Rather than struggle through book 3, the Children of the Shadow, and produce something that suffers as a result, i have decided to take a break from it until after my holiday to Chester, beginning of Sept. I’m hoping a change of scenery and that that will get my thoughts whirling again. Until then I am working on a new project, not my faerie collection of short stories, but a novel about zombies and cats, call;ed the Forest of Ghosts. (Yes, it has ghosts too) It’s an idea I’ve had for a long time, set in a completely new world, so new gods, new kingdoms, new rules! I’ve been writing the story of Candale for so long it’s a little odd to do something new, but good, too. So far I haven’t done that much and of course it’s very rough, but I thought i would share the start as a teaser.
So here it is!
The Forest of Ghosts
THE BLURRED MAN
He was standing across the street from me, beneath the striped red and white canopy of a butcher’s shop. He was dressed simply in plain brown breeches and tunic. Nondescript clothes, to match his nondescript form, average height and average build. He could have been anyone, any man, doing any job, standing any where, if it wasn’t for his face. A perfect oval of pale pink flesh, framed by shaggy brown hair, nothing remarkable in itself, except it had no features only blurs of colour where his features should be. Brown smudges for his eyes, a red thin smudge for lips, he was an oil painting of a man left in the rain until his face began to run and blur together.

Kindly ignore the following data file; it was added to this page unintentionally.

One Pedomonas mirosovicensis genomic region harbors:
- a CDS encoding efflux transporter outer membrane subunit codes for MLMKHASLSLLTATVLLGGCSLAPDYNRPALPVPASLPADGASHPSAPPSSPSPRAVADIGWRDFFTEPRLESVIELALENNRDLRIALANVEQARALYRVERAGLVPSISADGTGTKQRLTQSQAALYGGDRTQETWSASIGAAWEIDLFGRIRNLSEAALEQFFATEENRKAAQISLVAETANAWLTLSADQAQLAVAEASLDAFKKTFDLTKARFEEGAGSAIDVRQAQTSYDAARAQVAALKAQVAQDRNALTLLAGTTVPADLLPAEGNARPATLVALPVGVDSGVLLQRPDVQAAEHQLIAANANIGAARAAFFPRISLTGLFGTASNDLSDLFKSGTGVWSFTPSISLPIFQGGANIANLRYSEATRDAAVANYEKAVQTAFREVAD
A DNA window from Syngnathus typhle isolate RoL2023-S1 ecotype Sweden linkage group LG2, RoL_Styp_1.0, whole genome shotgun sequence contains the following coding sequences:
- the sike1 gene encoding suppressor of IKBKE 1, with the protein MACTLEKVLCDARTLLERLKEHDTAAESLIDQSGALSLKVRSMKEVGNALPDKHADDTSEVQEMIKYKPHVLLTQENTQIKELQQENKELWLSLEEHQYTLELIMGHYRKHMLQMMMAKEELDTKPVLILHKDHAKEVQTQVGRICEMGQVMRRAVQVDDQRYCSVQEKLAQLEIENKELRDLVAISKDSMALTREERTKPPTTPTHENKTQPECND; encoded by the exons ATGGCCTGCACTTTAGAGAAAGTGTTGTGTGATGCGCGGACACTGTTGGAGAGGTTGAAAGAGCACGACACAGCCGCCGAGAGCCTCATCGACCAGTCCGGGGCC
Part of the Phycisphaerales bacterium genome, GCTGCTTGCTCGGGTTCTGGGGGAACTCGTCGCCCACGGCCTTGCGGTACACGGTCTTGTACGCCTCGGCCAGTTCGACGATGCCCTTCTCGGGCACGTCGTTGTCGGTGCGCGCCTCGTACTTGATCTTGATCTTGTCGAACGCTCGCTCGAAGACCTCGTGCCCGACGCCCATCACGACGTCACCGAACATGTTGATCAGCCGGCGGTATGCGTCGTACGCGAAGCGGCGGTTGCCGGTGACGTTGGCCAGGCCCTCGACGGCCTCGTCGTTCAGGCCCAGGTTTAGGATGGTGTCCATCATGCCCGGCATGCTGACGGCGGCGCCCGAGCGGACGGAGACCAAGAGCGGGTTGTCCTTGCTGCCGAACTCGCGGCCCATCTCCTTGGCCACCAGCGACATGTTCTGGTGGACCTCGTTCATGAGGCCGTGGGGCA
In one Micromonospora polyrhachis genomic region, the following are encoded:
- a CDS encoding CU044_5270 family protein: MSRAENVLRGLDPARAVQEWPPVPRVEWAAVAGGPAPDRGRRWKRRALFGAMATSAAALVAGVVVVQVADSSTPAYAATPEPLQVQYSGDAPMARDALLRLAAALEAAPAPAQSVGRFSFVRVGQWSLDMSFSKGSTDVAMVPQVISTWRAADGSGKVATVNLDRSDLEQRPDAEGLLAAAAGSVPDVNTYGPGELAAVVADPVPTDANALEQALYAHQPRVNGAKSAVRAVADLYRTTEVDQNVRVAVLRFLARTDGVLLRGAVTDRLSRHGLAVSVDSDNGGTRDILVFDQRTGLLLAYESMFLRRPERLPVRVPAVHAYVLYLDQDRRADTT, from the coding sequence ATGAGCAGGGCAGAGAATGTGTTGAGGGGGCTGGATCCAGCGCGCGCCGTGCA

It wasn’t the first time that I’d seen him. In the last six years, or so, I’d seen him a dozen times. There didn’t seem to be any rule to when I’d see him, day or night, sun or rain, town or country, when I was alone, or with company, or hard at work, he would just be standing there, blurred features turned my way. He never moved, he never spoke, and no one else ever showed any sign of having seen him, but I knew he was there all the same, even though I had always been too cowardly to approach him myself. And tonight wasn’t going to be any different. Even if Darrian hadn’t been drunkenly throwing up, rather too close to my feet for comfort, I would have kept my distance. The Blurred Man was the sort of thing that it was better to ignore, than worry about.